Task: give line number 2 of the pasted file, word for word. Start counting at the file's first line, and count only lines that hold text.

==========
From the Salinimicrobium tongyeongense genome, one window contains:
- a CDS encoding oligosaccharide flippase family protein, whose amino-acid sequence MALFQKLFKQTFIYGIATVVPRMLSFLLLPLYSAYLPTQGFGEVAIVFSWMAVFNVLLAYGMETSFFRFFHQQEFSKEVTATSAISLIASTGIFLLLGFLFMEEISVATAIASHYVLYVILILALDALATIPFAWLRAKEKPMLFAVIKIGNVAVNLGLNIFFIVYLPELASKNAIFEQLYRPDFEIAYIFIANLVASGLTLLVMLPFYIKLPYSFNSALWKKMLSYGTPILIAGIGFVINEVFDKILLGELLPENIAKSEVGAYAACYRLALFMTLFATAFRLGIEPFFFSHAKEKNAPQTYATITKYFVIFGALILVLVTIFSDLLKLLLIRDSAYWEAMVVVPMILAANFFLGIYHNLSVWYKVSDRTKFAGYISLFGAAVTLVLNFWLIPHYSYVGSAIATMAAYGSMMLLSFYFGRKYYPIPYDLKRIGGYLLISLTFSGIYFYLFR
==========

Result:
- a CDS encoding oligosaccharide flippase family protein, whose amino-acid sequence MALFQKLFKQTFIYGIATVVPRMLSFLLLPLYSAYLPTQGFGEVAIVFSWMAVFNVLLAYGMETSFFRFFHQQEFSKEVTATSAISLIASTGIFLLLGFLFMEEISVATAIASHYVLYVILILALDALATIPFAWLRAKEKPMLFAVIKIGNVAVNLGLNIFFIVYLPELASKNAIFEQLYRPDFEIAYIFIANLVASGLTLLVMLPFYIKLPYSFNSALWKKMLSYGTPILIAGIGFVINEVFDKILLGELLPENIAKSEVGAYAACYRLALFMTLFATAFRLGIEPFFFSHAKEKNAPQTYATITKYFVIFGALILVLVTIFSDLLKLLLIRDSAYWEAMVVVPMILAANFFLGIYHNLSVWYKVSDRTKFAGYISLFGAAVTLVLNFWLIPHYSYVGSAIATMAAYGSMMLLSFYFGRKYYPIPYDLKRIGGYLLISLTFSGIYFYLFR